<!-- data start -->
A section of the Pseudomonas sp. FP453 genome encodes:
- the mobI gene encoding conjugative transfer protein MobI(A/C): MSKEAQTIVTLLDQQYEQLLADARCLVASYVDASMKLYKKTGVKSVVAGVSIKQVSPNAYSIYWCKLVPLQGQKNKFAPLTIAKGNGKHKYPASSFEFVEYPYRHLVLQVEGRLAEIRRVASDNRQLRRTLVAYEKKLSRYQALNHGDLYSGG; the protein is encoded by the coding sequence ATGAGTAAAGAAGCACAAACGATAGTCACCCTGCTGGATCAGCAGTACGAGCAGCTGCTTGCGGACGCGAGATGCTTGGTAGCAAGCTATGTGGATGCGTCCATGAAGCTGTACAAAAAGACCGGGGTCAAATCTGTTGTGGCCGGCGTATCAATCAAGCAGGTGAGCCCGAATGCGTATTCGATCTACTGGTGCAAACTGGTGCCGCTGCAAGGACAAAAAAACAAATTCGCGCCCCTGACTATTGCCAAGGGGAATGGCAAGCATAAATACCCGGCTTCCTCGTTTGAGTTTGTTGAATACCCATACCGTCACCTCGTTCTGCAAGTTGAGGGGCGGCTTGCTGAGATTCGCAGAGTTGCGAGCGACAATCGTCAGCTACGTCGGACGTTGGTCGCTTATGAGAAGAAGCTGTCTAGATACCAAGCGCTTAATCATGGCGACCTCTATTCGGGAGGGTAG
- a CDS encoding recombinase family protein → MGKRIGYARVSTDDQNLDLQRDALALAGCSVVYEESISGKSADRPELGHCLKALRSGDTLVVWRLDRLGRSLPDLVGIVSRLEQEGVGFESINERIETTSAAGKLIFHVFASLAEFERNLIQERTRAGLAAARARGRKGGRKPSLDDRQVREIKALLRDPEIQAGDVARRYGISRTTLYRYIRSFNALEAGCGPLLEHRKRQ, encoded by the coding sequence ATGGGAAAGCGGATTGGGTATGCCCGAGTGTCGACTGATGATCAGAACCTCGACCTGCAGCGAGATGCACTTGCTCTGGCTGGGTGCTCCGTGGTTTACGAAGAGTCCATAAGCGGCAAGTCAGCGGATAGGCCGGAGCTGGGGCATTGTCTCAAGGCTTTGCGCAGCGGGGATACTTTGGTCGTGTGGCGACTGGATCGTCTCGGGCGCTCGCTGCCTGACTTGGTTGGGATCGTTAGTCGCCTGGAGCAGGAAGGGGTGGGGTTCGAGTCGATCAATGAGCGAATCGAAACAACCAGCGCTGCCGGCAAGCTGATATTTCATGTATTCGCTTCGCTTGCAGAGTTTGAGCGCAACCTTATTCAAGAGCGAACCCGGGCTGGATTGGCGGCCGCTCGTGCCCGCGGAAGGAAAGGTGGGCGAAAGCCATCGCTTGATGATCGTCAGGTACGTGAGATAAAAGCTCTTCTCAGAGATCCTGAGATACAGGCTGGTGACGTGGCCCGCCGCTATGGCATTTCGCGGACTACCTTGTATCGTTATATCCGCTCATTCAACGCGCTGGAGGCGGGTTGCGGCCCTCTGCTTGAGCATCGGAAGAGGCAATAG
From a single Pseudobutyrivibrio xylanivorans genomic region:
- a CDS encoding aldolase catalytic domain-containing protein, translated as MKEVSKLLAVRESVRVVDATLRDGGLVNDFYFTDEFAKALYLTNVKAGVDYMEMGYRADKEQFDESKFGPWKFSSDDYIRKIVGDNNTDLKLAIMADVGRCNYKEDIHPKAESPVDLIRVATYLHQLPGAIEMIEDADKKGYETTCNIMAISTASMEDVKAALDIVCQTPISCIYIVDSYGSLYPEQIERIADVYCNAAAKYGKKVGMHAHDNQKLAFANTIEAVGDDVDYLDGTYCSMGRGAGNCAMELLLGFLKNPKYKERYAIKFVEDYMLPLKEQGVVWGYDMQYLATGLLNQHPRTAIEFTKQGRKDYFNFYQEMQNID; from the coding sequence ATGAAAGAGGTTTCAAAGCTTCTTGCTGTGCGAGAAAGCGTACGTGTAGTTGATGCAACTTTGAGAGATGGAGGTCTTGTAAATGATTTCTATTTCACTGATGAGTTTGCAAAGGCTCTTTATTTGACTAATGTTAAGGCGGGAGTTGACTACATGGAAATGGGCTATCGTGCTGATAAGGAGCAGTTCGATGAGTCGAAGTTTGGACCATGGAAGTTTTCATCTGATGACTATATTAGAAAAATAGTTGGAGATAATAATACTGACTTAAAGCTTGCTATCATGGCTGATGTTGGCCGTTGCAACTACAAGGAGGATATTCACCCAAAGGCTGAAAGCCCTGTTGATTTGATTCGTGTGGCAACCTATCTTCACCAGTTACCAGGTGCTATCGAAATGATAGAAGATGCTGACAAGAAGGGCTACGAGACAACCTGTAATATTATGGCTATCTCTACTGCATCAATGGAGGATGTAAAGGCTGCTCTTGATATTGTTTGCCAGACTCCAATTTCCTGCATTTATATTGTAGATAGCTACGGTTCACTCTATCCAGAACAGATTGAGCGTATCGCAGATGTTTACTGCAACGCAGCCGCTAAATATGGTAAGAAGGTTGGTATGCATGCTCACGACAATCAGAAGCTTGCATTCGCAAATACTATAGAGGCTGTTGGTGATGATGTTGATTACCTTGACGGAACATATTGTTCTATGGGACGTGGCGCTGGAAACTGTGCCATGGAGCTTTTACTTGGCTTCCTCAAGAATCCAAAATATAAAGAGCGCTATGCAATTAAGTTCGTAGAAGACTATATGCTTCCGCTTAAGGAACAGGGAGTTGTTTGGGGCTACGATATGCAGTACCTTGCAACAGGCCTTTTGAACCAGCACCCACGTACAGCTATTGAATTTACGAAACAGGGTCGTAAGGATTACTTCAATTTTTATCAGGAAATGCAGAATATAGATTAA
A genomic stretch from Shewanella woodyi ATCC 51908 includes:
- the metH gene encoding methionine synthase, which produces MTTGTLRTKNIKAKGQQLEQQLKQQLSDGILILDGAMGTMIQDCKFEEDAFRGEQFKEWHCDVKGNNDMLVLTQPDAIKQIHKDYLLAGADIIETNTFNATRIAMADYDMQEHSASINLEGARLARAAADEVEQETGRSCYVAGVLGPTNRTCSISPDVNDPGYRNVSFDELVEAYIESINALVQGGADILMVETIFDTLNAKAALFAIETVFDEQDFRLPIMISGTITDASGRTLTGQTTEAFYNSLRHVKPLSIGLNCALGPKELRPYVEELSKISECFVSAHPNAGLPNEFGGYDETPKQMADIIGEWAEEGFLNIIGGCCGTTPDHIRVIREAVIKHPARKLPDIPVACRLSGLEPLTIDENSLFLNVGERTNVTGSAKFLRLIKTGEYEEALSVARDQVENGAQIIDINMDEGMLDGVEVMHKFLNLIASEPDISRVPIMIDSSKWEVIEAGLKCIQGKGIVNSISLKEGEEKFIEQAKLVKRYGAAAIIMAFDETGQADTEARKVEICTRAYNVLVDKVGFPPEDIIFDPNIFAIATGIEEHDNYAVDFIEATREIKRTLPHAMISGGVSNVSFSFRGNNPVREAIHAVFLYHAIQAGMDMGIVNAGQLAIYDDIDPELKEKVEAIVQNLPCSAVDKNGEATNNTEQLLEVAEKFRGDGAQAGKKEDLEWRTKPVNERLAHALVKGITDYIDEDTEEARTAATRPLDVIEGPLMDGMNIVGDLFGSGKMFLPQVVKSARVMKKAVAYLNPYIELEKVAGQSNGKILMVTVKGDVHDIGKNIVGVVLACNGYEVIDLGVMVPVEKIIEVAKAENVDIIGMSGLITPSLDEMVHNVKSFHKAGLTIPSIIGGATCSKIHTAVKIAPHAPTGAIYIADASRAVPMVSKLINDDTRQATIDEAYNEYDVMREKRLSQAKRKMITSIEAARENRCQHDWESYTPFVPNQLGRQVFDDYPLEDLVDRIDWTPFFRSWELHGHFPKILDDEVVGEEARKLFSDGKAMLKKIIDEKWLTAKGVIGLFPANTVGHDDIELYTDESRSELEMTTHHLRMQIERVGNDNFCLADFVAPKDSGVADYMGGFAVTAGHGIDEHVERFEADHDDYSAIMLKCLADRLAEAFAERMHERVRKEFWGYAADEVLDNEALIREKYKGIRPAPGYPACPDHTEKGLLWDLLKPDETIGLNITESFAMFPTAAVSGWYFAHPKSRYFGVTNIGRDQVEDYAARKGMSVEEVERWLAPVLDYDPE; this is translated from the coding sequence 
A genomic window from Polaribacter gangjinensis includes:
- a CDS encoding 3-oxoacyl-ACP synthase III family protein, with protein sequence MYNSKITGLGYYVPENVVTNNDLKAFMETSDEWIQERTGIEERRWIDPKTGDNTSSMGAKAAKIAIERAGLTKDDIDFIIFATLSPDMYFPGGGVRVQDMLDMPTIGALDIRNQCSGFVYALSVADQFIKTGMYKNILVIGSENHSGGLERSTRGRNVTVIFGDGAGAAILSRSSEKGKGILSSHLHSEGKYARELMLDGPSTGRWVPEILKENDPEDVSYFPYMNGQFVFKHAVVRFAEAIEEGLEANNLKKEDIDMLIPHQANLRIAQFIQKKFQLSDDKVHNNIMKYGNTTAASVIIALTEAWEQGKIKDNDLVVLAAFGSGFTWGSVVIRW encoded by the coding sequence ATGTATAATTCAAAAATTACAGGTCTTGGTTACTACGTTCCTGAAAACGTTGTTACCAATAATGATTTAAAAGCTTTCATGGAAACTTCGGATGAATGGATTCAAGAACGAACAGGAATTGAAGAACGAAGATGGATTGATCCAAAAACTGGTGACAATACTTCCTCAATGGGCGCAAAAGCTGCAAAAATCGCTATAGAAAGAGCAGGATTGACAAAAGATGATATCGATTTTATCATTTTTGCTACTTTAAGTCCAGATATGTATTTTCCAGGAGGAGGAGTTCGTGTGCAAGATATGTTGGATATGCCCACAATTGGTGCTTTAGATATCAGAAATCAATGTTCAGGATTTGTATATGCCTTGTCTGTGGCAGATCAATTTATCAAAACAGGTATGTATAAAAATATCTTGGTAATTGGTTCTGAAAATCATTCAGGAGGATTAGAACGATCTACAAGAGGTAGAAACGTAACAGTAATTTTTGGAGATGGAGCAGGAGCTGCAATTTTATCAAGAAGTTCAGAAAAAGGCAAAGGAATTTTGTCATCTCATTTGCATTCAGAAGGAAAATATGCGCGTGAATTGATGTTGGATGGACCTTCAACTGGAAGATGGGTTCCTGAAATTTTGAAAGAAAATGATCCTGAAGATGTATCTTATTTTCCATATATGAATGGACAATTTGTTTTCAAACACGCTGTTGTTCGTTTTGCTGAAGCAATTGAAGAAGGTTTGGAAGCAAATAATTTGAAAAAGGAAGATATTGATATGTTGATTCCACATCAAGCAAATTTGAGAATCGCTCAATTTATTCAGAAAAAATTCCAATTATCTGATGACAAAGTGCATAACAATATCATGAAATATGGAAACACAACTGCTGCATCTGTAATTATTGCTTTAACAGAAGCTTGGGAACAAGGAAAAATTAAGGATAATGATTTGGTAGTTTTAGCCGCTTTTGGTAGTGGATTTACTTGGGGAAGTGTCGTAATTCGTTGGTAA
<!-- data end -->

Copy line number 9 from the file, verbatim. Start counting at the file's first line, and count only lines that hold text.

- a CDS encoding 3-oxoacyl-ACP synthase III family protein, with protein sequence MYNSKITGLGYYVPENVVTNNDLKAFMETSDEWIQERTGIEERRWIDPKTGDNTSSMGAKAAKIAIERAGLTKDDIDFIIFATLSPDMYFPGGGVRVQDMLDMPTIGALDIRNQCSGFVYALSVADQFIKTGMYKNILVIGSENHSGGLERSTRGRNVTVIFGDGAGAAILSRSSEKGKGILSSHLHSEGKYARELMLDGPSTGRWVPEILKENDPEDVSYFPYMNGQFVFKHAVVRFAEAIEEGLEANNLKKEDIDMLIPHQANLRIAQFIQKKFQLSDDKVHNNIMKYGNTTAASVIIALTEAWEQGKIKDNDLVVLAAFGSGFTWGSVVIRW encoded by the coding sequence ATGTATAATTCAAAAATTACAGGTCTTGGTTACTACGTTCCTGAAAACGTTGTTACCAATAATGATTTAAAAGCTTTCATGGAAACTTCGGATGAATGGATTCAAGAACGAACAGGAATTGAAGAACGAAGATGGATTGATCCAAAAACTGGTGACAATACTTCCTCAATGGGCGCAAAAGCTGCAAAAATCGCTATAGAAAGAGCAGGATTGACAAAAGATGATATCGATTTTATCATTTTTGCTACTTTAAGTCCAGATATGTATTTTCCAGGAGGAGGAGTTCGTGTGCAAGATATGTTGGATATGCCCACAATTGGTGCTTTAGATATCAGAAATCAATGTTCAGGATTTGTATATGCCTTGTCTGTGGCAGATCAATTTATCAAAACAGGTATGTATAAAAATATCTTGGTAATTGGTTCTGAAAATCATTCAGGAGGATTAGAACGATCTACAAGAGGTAGAAACGTAACAGTAATTTTTGGAGATGGAGCAGGAGCTGCAATTTTATCAAGAAGTTCAGAAAAAGGCAAAGGAATTTTGTCATCTCATTTGCATTCAGAAGGAAAATATGCGCGTGAATTGATGTTGGATGGACCTTCAACTGGAAGATGGGTTCCTGAAATTTTGAAAGAAAATGATCCTGAAGATGTATCTTATTTTCCATATATGAATGGACAATTTGTTTTCAAACACGCTGTTGTTCGTTTTGCTGAAGCAATTGAAGAAGGTTTGGAAGCAAATAATTTGAAAAAGGAAGATATTGATATGTTGATTCCACATCAAGCAAATTTGAGAATCGCTCAATTTATTCAGAAAAAATTCCAATTATCTGATGACAAAGTGCATAACAATATCATGAAATATGGAAACACAACTGCTGCATCTGTAATTATTGCTTTAACAGAAGCTTGGGAACAAGGAAAAATTAAGGATAATGATTTGGTAGTTTTAGCCGCTTTTGGTAGTGGATTTACTTGGGGAAGTGTCGTAATTCGTTGGTAA